The next morning, full of noodles and energy to explore, I ventured to Psar Chas, Siem Reap’s old market. I was in search of a caffeine source and a bite for breakfast, and quickly found what I was looking for on both counts: a creamy, condensed milk–sweetened, rocket fuel–strong iced coffee; and an assortment of tropical fruit and starchy sweet things. The latter came in the form of nom korng (palm sugar caramel–glazed, sesame seed-topped rice flour doughnuts), nom heng (sesame seed–flecked saucers of fried dough), and nom krok (mini coconut-milk and rice–flour pancakes whose pan resembles the vessels for Danish aebleskivers or Dutch poffertjes). I ate one doughnut then and stocked up on a few other snacks to take to the school with me later. After an exciting and nerve-wracking first day with the students, I returned home both spent and ravenous, but knew exactly how to fix that. (I’m a quick study, when it counts.)
This is how I’d spend my days, beginning with iced coffee and a little bread, sometimes splurging on a vegetarian rendition of kuy teav, a rice noodle soup, from the fancy cafe next to the market. Then I’d take the long tuk-tuk journey to Khnar Village, assist the local teacher in classes, and return home to bike around the city and procure dinner. More often than not, I’d end up with a packet of lort cha. In a country whose most cherished dishes involve grilled pork in some form, I was glad to have found something I could eat, and more importantly, actually liked to eat, no less within my budget.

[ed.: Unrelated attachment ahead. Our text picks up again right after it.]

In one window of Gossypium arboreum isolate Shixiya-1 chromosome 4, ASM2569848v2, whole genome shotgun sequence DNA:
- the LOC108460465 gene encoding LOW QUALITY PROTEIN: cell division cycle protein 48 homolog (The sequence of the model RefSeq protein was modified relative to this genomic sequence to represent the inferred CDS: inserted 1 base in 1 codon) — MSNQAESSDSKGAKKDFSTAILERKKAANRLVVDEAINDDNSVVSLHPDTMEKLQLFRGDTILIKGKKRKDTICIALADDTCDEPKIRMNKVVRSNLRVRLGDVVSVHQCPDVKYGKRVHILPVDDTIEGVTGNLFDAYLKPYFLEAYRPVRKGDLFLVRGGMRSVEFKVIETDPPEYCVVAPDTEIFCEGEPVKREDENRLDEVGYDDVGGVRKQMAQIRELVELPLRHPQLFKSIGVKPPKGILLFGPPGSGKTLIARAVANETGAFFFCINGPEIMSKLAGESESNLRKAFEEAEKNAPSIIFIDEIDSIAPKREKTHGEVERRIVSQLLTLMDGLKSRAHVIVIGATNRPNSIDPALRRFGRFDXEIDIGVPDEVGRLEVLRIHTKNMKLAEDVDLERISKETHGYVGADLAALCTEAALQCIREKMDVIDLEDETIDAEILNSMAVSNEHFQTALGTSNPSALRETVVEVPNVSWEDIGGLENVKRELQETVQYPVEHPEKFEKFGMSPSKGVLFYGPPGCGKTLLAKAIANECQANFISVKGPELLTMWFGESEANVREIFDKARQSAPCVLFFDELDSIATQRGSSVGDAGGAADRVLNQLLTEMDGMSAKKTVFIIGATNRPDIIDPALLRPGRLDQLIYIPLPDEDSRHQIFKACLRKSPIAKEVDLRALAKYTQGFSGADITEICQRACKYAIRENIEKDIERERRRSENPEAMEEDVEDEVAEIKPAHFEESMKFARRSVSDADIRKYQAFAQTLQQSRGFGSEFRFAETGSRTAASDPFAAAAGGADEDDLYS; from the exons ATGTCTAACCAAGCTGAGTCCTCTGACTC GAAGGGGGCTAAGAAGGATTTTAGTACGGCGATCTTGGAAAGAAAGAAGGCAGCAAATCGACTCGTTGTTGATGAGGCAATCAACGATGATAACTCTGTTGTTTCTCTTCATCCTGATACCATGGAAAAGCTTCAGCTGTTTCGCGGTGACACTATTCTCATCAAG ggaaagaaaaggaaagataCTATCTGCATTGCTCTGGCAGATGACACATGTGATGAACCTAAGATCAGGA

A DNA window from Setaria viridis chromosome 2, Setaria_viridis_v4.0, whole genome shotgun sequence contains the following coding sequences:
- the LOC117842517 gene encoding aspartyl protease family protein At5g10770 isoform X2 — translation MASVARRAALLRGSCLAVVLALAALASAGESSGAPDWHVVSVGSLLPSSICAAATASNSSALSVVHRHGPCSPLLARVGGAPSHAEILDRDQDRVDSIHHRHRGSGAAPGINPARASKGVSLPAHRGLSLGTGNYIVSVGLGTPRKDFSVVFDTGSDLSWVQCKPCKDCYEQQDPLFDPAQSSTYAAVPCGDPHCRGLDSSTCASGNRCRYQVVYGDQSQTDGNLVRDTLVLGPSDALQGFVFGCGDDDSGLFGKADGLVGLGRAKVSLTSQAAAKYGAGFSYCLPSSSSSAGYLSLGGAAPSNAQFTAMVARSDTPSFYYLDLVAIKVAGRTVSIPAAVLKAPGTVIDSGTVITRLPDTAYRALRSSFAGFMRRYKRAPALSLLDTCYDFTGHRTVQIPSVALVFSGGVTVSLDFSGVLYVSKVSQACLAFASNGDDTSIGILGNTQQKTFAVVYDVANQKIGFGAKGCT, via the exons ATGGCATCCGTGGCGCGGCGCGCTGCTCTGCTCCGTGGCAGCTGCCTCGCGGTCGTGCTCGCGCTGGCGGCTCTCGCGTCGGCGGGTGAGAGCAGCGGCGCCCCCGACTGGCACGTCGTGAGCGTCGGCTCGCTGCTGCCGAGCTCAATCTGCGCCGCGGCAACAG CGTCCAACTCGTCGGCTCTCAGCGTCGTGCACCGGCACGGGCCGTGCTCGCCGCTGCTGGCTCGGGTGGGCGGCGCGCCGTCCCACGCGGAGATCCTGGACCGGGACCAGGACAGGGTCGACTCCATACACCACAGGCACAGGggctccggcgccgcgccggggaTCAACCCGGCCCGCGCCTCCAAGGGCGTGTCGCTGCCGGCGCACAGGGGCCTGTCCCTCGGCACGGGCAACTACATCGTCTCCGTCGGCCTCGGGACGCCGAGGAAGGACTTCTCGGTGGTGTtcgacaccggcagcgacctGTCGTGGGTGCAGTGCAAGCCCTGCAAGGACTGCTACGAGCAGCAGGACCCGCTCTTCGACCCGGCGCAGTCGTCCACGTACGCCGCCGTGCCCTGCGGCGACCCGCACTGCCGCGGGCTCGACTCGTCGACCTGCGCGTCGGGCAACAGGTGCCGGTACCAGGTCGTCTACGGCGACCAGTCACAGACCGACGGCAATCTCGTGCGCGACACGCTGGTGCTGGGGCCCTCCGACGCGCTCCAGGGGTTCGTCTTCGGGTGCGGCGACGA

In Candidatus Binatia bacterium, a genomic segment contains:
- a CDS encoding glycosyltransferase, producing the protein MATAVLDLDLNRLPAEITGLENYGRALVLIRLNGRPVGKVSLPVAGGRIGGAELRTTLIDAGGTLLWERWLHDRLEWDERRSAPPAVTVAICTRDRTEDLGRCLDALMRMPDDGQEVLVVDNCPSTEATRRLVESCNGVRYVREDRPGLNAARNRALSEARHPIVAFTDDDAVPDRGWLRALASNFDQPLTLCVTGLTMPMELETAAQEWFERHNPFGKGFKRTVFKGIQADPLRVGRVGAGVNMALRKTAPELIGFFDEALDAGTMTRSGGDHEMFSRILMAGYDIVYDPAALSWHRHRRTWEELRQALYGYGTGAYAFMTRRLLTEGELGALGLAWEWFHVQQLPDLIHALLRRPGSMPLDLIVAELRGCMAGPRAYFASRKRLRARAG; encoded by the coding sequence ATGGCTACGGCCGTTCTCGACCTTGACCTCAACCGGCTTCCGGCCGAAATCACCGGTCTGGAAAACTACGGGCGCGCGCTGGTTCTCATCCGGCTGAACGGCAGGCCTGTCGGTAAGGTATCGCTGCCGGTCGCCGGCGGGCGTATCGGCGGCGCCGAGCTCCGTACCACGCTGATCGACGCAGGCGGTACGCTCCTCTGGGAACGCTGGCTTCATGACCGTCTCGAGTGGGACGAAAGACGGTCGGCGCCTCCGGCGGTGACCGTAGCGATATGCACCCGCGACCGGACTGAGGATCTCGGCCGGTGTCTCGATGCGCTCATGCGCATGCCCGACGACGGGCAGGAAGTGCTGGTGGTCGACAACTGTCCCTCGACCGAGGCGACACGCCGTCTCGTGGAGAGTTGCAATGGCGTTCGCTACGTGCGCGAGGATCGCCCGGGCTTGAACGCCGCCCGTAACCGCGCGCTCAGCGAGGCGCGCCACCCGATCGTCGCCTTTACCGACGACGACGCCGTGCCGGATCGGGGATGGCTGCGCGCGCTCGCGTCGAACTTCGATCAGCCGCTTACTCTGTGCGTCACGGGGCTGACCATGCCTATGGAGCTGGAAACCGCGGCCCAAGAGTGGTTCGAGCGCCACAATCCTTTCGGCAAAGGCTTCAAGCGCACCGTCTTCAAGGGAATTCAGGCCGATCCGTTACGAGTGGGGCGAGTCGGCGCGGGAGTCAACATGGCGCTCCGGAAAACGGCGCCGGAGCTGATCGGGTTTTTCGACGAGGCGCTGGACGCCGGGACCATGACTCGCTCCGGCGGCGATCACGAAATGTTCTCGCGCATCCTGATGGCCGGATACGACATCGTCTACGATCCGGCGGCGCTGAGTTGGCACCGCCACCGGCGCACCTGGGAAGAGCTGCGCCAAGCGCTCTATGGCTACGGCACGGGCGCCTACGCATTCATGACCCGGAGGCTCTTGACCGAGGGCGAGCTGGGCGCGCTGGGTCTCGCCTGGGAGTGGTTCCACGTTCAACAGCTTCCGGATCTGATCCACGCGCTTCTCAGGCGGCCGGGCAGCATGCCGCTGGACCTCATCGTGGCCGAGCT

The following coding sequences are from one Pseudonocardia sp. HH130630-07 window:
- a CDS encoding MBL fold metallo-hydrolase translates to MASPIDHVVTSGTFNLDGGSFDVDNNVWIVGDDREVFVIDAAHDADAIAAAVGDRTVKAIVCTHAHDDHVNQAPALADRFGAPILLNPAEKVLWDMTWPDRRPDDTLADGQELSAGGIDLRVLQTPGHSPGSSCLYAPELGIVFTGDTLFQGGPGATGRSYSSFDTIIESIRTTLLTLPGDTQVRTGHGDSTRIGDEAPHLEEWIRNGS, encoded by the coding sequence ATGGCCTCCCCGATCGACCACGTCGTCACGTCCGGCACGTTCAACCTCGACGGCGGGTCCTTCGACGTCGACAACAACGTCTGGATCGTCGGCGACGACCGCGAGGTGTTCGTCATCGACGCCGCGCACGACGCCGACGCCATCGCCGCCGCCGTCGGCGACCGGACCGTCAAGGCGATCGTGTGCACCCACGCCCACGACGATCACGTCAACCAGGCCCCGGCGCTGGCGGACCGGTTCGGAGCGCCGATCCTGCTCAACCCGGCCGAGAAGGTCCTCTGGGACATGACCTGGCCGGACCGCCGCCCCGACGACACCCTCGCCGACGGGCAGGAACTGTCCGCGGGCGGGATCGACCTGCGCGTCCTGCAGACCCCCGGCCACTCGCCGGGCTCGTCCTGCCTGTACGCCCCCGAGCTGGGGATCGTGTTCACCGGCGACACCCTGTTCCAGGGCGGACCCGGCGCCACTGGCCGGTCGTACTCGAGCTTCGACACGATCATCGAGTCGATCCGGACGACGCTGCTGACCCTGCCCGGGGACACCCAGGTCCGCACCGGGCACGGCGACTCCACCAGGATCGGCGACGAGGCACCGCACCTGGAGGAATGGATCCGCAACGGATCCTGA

I was, in part, guided to the noodles by the practicalities of my situation—the lack of an available kitchen in the guest house, my vegetarianism, the limited network of friends I had in Siem Reap, the state of my finances. But I was guided, too, by the comfort of habit. And this routine would go on for weeks upon weeks, until the very day I’d leave Cambodia.
“You’re skin and bones.” My grandma grasped me by the shoulders and studied my face, as though literal bones were extruding.
“No, I’m fine! I’ve just been busy,” I protested, wriggling out of her grip. I'd just returned to her home in Singapore, where I'd been staying before going to Siem Reap. She looked worried.
"I'll make you some lunch now. What do you feel like eating?" she asked.
I didn't need to think about the answer.
What's the one dish you could eat every day for a month? Share it below in the comments!